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I Found My Grandparents’ Sorrow Buried in a Trove of Forgotten Letters

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They rarely talked about the tragic loss of their first child. Sixty years later, sifting through my grandfather’s old letters helped me see their lives in a whole new light.

My grandmother was in labor too long, and the baby kept hitting her head on my grandmother’s pelvis, trying to get out. She should have had a C-section but wasn’t given one. When Paula was finally delivered, they discover she had sustained a cerebral hemorrhage. She developed hydrocephalus – the buildup of too much spinal fluid and pressure on the brain – and died a few months later.

Had she been born a little later, she could have survived. The same year Paula was born, 1949, surgeons Frank Nulsen and Eugene Spitz developed a successful treatment for hydrocephalus: a shunt implanted into the caval vein with a ball valve, relieving the pressure. Prior to that, hydrocephalus was a death sentence.

This isn’t part of the story I grew up with. The story I know stops at Paula’s death. I always silently tack on what I think of as a semi-happy ending – the birth of the three children my grandparents would go on to have: my mom, Aunt Sue, and Uncle Larry. It’s a static story, a fact of life: Paula died and my mom, aunt, and uncle lived.

I don’t think there is any more to the story until I find my grandfather’s Korean War memoir while helping get my grandparents’ house ready to sell in 2008. By this point, I’m 26 and my grandfather has already been gone for five years.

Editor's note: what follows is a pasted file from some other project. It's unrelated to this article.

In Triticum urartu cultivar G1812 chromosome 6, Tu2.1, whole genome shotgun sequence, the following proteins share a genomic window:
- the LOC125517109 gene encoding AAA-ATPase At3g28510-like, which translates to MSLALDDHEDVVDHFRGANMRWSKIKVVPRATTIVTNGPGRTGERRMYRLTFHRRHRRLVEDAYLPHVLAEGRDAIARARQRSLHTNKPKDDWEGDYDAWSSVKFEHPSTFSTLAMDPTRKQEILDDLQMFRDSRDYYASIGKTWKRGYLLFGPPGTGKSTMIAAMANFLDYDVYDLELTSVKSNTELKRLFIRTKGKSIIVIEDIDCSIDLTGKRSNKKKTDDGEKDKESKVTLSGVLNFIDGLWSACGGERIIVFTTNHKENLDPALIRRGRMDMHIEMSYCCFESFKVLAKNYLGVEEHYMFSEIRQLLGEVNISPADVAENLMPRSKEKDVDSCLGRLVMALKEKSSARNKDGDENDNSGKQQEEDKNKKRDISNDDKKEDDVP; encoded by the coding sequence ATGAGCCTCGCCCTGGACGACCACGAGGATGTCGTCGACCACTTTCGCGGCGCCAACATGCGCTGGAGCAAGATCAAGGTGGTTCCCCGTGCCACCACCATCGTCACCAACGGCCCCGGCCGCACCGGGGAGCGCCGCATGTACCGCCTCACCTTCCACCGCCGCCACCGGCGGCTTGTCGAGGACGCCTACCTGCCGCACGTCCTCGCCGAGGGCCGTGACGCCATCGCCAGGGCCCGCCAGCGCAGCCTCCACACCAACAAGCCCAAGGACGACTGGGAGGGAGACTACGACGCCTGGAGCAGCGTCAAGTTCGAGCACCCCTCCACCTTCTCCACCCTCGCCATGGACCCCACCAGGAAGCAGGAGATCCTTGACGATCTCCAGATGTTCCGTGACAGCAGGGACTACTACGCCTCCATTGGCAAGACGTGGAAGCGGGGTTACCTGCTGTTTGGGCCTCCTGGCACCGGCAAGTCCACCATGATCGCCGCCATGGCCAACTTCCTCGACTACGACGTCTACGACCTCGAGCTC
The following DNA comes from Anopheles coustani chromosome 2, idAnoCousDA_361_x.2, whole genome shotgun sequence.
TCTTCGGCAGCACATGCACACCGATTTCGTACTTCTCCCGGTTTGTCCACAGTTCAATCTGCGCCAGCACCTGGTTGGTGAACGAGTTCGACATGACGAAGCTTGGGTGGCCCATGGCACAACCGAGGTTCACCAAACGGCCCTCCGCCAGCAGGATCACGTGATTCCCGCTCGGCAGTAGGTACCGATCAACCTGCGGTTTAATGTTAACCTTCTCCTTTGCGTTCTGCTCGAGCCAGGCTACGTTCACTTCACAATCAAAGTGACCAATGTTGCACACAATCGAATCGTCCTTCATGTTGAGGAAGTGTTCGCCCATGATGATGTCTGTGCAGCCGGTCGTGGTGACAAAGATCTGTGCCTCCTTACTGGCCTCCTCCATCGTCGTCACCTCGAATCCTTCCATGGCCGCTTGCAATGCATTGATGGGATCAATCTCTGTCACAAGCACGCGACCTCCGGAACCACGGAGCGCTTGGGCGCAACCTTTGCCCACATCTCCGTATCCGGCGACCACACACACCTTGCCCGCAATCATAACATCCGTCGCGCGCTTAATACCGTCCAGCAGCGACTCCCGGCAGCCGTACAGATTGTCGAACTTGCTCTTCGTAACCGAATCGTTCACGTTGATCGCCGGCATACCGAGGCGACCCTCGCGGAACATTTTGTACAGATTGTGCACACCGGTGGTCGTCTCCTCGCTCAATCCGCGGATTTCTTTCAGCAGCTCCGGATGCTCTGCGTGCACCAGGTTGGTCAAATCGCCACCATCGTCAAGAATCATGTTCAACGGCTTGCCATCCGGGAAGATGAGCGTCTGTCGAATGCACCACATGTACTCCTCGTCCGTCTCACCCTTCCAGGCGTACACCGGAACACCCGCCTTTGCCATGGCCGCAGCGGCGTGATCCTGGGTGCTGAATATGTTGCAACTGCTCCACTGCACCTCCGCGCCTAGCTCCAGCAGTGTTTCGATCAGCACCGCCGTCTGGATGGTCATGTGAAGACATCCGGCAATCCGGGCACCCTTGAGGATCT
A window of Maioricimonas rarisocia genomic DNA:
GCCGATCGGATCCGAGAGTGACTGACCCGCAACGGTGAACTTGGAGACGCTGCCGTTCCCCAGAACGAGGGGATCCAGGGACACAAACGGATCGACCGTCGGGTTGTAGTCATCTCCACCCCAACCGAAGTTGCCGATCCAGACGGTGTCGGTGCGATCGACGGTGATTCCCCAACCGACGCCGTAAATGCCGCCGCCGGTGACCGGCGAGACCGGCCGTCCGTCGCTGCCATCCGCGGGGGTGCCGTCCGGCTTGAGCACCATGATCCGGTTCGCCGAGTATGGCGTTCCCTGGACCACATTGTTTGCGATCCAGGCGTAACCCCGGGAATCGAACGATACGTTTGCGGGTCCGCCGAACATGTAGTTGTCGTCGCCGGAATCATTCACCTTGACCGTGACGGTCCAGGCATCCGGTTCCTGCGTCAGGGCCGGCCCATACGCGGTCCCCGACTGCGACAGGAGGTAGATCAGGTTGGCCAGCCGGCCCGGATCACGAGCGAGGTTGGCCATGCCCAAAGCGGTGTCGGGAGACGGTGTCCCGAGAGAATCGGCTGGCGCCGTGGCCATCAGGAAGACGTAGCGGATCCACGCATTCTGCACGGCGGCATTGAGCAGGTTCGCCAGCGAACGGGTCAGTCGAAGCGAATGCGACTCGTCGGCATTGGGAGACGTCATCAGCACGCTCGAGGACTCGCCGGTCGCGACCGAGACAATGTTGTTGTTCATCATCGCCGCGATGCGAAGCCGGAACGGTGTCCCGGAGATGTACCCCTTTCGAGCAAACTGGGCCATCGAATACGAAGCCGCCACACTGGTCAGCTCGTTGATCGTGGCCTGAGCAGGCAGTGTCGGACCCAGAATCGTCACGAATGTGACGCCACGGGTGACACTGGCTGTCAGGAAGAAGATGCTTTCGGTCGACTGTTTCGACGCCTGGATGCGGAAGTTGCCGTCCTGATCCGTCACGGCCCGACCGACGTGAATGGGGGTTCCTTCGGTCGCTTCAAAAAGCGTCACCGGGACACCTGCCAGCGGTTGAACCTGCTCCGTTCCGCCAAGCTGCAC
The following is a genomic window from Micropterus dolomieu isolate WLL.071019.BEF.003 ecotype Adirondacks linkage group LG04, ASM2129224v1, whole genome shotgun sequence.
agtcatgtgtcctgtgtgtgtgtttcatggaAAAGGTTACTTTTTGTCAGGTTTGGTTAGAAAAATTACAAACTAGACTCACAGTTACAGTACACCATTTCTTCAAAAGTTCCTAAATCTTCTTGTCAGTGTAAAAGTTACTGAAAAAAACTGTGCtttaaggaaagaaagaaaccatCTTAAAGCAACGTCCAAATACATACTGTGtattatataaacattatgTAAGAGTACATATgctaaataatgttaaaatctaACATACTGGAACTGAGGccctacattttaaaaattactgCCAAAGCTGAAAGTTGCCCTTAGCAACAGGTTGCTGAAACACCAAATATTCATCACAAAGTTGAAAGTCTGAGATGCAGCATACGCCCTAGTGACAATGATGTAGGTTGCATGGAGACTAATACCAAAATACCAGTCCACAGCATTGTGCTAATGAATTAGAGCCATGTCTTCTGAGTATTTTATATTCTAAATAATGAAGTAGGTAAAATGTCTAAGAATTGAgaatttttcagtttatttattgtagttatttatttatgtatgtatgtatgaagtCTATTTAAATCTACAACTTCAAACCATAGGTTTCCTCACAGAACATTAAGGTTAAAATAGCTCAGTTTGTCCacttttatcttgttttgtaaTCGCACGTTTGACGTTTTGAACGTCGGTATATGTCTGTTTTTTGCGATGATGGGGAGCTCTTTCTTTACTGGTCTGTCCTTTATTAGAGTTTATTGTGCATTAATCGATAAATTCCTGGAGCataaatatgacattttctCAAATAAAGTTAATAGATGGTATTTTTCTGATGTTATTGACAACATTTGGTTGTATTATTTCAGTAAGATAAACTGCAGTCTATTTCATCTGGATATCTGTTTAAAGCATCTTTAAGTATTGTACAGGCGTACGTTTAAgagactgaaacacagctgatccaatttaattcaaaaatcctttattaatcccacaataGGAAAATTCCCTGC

The memoir is a polished version of the collection of letters my grandfather wrote to my grandmother during the war. As I read through it, I’m surprised to see Paula’s name. My grandparents rarely mentioned her beyond her birth story, and I have never heard my grandfather’s version of events. I read quickly yet carefully, my eyes gobbling up the words:

Only once did I feel and wonder whether I was going to crack completely. There was no future; there was nothing to hope for but wait for the inevitable end death which came to our first baby several months after birth. Our catastrophe, our ordeal under fire, happened only two years ago do you remember? Our baby girl, named Paula after my beloved grandmother, was born after a difficult labor of 24, 48 hours; a Caesarian section should have been done. The pediatrician said that our little darling had sustained a cerebral hemorrhage, that hydrocephalus would develop, that it was only a matter of a few months. We kept the beautiful little tyke at home for a month: she gurgled, she laughed, she thrashed about, she feasted on breast milk, even on baby food; we laughed, we enjoyed her antics, we thought how wrong the doctor’s dire predictions were. For a month we lived in paradise but our joy was short-lived: we had to send our baby to a hospital to die slowly as its head grew progressively larger until you could barely look at it, until I felt numb and helpless. Tears are streaming down my face as I write this account.

The tidy narrative I’ve created in my head disappears with each new painful detail my grandfather reveals. I realize I’ve never really considered what it had been like for my grandparents to live through the experience. But now I can see them going from expectant parents to new parents and a baby with a brain injury. I can see how scary and devastating the prognosis must have felt in contrast to the hope of that first month with Paula. And then to watch your child slowly die, becoming more and more unrecognizable to you every day. Now that I’m a parent, I know there is no semi-happy ending to this story; there’s no ending at all. My child would always hold a space in my life.